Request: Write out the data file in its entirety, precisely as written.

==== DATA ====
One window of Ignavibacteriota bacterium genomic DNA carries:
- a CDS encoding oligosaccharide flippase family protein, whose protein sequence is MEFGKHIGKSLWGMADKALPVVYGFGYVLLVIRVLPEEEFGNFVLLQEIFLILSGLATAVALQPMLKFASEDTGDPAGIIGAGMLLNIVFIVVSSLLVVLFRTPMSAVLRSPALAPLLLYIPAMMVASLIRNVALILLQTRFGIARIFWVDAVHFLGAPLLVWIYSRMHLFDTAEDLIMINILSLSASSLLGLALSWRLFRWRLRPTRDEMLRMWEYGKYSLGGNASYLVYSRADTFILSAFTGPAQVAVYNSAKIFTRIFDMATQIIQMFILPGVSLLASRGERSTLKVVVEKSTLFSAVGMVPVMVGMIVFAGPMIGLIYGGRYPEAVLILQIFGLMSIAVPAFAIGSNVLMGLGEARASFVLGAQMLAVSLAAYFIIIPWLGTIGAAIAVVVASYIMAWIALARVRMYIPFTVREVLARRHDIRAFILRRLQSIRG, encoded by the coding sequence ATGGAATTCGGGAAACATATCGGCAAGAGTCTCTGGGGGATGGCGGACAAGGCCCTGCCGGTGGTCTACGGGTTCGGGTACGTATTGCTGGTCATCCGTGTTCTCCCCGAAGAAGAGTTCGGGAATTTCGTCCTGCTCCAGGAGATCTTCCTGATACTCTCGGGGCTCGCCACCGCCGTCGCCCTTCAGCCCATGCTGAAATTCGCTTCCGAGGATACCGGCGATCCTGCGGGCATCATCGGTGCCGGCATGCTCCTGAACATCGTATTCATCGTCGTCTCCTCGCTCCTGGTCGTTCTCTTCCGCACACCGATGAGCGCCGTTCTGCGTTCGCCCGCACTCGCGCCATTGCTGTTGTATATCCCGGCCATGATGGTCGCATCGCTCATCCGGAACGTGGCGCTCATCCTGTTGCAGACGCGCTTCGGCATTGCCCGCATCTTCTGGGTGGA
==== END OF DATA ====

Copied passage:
One window of Ignavibacteriota bacterium genomic DNA carries:
- a CDS encoding oligosaccharide flippase family protein, whose protein sequence is MEFGKHIGKSLWGMADKALPVVYGFGYVLLVIRVLPEEEFGNFVLLQEIFLILSGLATAVALQPMLKFASEDTGDPAGIIGAGMLLNIVFIVVSSLLVVLFRTPMSAVLRSPALAPLLLYIPAMMVASLIRNVALILLQTRFGIARIFWVDAVHFLGAPLLVWIYSRMHLFDTAEDLIMINILSLSASSLLGLALSWRLFRWRLRPTRDEMLRMWEYGKYSLGGNASYLVYSRADTFILSAFTGPAQVAVYNSAKIFTRIFDMATQIIQMFILPGVSLLASRGERSTLKVVVEKSTLFSAVGMVPVMVGMIVFAGPMIGLIYGGRYPEAVLILQIFGLMSIAVPAFAIGSNVLMGLGEARASFVLGAQMLAVSLAAYFIIIPWLGTIGAAIAVVVASYIMAWIALARVRMYIPFTVREVLARRHDIRAFILRRLQSIRG, encoded by the coding sequence ATGGAATTCGGGAAACATATCGGCAAGAGTCTCTGGGGGATGGCGGACAAGGCCCTGCCGGTGGTCTACGGGTTCGGGTACGTATTGCTGGTCATCCGTGTTCTCCCCGAAGAAGAGTTCGGGAATTTCGTCCTGCTCCAGGAGATCTTCCTGATACTCTCGGGGCTCGCCACCGCCGTCGCCCTTCAGCCCATGCTGAAATTCGCTTCCGAGGATACCGGCGATCCTGCGGGCATCATCGGTGCCGGCATGCTCCTGAACATCGTATTCATCGTCGTCTCCTCGCTCCTGGTCGTTCTCTTCCGCACACCGATGAGCGCCGTTCTGCGTTCGCCCGCACTCGCGCCATTGCTGTTGTATATCCCGGCCATGATGGTCGCATCGCTCATCCGGAACGTGGCGCTCATCCTGTTGCAGACGCGCTTCGGCATTGCCCGCATCTTCTGGGTGGA